As I am sitting here typing on my computer, I am listening to a diverse mix of musical tracks that include Linda Eder, Bryn Terfel, Carly Simon, The Cincinnati Pops Orchestra and my favorite, Clay Aiken. This unusual playlist is due to the new music subscription service called Spotify.
Spotify is a music-streaming service that started in Sweden in 2008. The company is now headquartered in London and was introduced in the United States on July 14th, 2011. So far Spotify has received rave reviews and lots of buzz.
So what makes Spotify what it is? First, the music library is diverse and deep. The service provides access to about 15 million songs. Of course there are some holes in the program. You cannot get any Beatles music as they have an exclusive digital distribution deal with iTunes and a few of the older rock groups are not available.
Another selling point for Spotify is that the service is extremely fast when it comes to finding and playing music. When you want to find a song, the program looks for the music stored locally, but if it doesn’t find it there it calls to a server that finds it stored on another users’ computer.
Ek has an ambitious goal for his company: He wants to give people instant access to all the recorded music in the world … not just popular tunes from Western countries.
“Our goal is to have all the world’s music — all the African music, all the South American music, all the Asian music,” he said. Asked what percentage of the world’s recorded music is in Spotify’s database, Ek estimated, “probably closer to 80% than 20%.”
Spotify is divided up into three pricing tiers. The free version seems like a great deal. For just registering, you get unrestricted access to Spotify’s catalog of 15 million songs to play on your computer only, for six months. You just download software for either Windows or Mac and you get instant access to the huge catalog. You will have to occasionally hear some ads in the free version. The free version does require an invitation so ask around and find someone who is already on and they might be able to get you an invitation.
For $5 a month, you can get a subscription where the ads disappear. There are no time limits to listening to the catalog in this category. For $10 a month, the premium service allows you to listen to music on mobile devices like the iPhone. You also can create playlists of songs, download them and listen to them on your phone while offline. You don’t need an invitation to join for either pay service programs.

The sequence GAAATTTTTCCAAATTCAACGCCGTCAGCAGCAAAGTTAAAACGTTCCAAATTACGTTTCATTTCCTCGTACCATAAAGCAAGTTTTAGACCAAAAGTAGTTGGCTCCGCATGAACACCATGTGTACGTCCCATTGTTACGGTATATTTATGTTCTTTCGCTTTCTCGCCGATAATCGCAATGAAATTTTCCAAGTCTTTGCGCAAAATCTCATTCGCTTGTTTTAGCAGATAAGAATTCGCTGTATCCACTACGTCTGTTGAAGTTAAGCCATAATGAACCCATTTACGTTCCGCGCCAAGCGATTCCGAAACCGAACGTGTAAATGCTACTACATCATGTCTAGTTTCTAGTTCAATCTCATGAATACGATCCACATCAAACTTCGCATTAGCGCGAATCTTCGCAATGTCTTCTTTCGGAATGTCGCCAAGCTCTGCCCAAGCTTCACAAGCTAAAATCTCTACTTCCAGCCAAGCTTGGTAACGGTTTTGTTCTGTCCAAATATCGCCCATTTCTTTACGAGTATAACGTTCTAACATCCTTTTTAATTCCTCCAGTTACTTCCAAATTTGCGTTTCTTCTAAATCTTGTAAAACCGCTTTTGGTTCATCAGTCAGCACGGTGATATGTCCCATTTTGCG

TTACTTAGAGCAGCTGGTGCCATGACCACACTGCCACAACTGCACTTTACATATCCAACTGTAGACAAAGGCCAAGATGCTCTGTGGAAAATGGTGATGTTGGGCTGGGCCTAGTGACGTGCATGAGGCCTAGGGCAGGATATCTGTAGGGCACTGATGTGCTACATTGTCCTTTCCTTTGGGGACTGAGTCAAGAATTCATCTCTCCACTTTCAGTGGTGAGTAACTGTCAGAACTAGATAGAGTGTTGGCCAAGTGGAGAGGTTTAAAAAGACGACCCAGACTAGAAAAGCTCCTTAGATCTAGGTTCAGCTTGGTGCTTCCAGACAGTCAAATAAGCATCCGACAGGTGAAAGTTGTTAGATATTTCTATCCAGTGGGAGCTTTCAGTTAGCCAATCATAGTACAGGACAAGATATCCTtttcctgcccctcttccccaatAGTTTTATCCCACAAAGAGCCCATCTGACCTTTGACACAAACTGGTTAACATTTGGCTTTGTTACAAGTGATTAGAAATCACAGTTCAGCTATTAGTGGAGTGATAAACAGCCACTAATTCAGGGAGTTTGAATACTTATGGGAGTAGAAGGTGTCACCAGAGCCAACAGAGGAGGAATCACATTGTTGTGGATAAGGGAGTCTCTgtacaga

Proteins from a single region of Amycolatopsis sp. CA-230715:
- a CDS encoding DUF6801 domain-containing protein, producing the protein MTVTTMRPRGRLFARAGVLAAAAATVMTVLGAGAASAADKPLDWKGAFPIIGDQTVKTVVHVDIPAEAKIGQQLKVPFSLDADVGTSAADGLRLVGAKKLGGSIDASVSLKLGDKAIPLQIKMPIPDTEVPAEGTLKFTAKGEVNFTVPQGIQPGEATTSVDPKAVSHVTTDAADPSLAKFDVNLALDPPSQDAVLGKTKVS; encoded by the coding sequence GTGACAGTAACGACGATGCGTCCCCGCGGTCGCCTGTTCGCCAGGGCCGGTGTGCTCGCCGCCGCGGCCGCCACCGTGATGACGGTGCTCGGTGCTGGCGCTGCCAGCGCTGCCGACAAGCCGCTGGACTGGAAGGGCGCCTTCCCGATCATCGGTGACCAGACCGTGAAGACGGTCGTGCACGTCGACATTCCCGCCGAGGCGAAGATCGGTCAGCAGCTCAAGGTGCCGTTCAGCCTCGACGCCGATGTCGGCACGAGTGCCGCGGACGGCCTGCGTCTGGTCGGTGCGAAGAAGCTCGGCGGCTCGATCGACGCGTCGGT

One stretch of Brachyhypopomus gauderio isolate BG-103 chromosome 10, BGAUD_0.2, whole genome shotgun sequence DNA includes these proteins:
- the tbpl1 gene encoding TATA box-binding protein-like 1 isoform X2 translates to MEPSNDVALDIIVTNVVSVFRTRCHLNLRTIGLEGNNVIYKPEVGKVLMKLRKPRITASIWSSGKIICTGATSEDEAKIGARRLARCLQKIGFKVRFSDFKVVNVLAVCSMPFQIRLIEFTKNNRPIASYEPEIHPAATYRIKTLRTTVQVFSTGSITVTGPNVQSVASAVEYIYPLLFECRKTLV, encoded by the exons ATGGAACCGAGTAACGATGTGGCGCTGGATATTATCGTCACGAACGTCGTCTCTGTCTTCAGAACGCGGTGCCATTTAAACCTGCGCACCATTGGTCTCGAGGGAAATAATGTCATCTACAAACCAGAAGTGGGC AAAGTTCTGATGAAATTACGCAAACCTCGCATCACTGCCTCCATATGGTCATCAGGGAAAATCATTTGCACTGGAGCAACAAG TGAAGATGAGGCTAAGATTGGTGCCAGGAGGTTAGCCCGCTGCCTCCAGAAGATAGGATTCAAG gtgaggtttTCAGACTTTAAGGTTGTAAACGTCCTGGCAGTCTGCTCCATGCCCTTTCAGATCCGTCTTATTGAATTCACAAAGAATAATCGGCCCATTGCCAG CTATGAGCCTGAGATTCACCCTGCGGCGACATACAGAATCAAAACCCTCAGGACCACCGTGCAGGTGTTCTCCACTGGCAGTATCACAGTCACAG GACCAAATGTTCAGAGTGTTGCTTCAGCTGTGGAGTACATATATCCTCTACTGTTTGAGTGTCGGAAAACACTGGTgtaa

Spotify also can catalog your existing music on your computer and you can use the software to sync the music you already own to your mobile device. The user interface is simple.
Ok………so there is a new place to listen to music…why should a person who has CD’s and lots of music on their computer sign up for something new? Well, as a fan of Clay Aiken, I try to think of all the different ways I can support him. Including Clay Aiken songs on playlists and sharing the playlists on my Facebook and Twitter accounts will get some people listening to him that perhaps haven’t heard him since he was on American Idol. What if each one of us sent a diverse playlist of different singers to our friends on Twitter and it got picked up by another reader…well, we all know that if you hear Clay you want to hear more. Plus, according to Bob Lefsetz:
There will be a streaming chart, which will cause people to check out winners. This will be determined by data, not influence. It won’t be about paying off the radio station, but reaching critical mass so that others will experiment by listening to you.
Spotify is the future and streaming will soon be the way to hear new music. It won’t be long before a CD player is another machine that is obsolete.
For more information visit SPOTIFY
It doesn’t matter who you are… everybody needs music. It’s a necessity and without it life just wouldn’t be the same. So, lets be on the cutting edge of change and try something new. If it can help support my favorite musical artist I will give it a try. It is great to see a program that benefits users and players and makes the distribution of music a fair process.